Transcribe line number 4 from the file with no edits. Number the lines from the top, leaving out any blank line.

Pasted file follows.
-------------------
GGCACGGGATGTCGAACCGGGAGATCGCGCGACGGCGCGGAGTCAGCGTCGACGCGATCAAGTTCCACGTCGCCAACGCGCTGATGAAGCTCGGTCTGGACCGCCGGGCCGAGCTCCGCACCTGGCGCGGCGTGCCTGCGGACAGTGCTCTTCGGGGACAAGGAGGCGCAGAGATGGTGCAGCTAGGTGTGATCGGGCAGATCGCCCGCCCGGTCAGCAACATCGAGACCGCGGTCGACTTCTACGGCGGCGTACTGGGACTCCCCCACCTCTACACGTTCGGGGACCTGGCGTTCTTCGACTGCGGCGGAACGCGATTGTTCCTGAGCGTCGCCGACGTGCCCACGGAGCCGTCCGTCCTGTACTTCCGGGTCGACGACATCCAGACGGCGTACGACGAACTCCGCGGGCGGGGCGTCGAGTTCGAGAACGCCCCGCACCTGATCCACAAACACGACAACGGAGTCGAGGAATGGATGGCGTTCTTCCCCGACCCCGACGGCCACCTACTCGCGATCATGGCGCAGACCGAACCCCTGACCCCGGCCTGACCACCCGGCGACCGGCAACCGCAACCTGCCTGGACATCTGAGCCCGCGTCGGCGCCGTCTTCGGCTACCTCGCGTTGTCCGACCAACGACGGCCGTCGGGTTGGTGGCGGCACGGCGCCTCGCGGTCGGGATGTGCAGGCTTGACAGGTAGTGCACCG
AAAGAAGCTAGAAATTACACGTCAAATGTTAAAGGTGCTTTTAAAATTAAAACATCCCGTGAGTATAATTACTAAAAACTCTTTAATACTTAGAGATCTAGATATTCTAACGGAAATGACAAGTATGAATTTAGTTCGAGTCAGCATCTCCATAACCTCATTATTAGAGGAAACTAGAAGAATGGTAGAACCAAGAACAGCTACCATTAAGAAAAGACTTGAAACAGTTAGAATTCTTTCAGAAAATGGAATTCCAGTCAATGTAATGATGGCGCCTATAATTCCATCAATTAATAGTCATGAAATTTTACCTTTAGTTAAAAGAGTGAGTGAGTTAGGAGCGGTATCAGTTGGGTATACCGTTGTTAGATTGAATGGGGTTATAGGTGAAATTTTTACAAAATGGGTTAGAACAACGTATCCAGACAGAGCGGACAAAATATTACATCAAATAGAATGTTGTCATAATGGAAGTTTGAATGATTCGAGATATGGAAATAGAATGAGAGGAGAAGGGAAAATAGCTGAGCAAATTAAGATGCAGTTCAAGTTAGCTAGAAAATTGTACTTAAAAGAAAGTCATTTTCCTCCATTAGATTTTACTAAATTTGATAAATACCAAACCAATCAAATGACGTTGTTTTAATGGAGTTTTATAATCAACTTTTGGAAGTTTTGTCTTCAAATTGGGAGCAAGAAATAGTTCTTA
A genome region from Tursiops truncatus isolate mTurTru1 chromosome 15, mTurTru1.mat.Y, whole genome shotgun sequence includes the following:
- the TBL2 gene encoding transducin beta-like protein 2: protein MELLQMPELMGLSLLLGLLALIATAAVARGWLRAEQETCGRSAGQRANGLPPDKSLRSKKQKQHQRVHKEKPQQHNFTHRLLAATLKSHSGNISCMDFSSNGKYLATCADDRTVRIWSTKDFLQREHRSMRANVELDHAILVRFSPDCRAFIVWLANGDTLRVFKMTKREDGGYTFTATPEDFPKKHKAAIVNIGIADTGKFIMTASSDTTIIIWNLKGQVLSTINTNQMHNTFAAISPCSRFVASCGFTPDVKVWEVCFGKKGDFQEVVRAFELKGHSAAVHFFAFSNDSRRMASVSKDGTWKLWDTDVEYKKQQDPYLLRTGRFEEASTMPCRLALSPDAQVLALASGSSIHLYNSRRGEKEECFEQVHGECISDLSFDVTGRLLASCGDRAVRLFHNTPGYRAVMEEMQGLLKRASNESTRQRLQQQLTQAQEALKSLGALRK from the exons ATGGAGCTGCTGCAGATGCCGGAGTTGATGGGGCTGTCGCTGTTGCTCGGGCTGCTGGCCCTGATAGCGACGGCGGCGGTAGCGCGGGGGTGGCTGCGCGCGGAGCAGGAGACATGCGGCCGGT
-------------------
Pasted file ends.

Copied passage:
- the TBL2 gene encoding transducin beta-like protein 2: protein MELLQMPELMGLSLLLGLLALIATAAVARGWLRAEQETCGRSAGQRANGLPPDKSLRSKKQKQHQRVHKEKPQQHNFTHRLLAATLKSHSGNISCMDFSSNGKYLATCADDRTVRIWSTKDFLQREHRSMRANVELDHAILVRFSPDCRAFIVWLANGDTLRVFKMTKREDGGYTFTATPEDFPKKHKAAIVNIGIADTGKFIMTASSDTTIIIWNLKGQVLSTINTNQMHNTFAAISPCSRFVASCGFTPDVKVWEVCFGKKGDFQEVVRAFELKGHSAAVHFFAFSNDSRRMASVSKDGTWKLWDTDVEYKKQQDPYLLRTGRFEEASTMPCRLALSPDAQVLALASGSSIHLYNSRRGEKEECFEQVHGECISDLSFDVTGRLLASCGDRAVRLFHNTPGYRAVMEEMQGLLKRASNESTRQRLQQQLTQAQEALKSLGALRK from the exons ATGGAGCTGCTGCAGATGCCGGAGTTGATGGGGCTGTCGCTGTTGCTCGGGCTGCTGGCCCTGATAGCGACGGCGGCGGTAGCGCGGGGGTGGCTGCGCGCGGAGCAGGAGACATGCGGCCGGT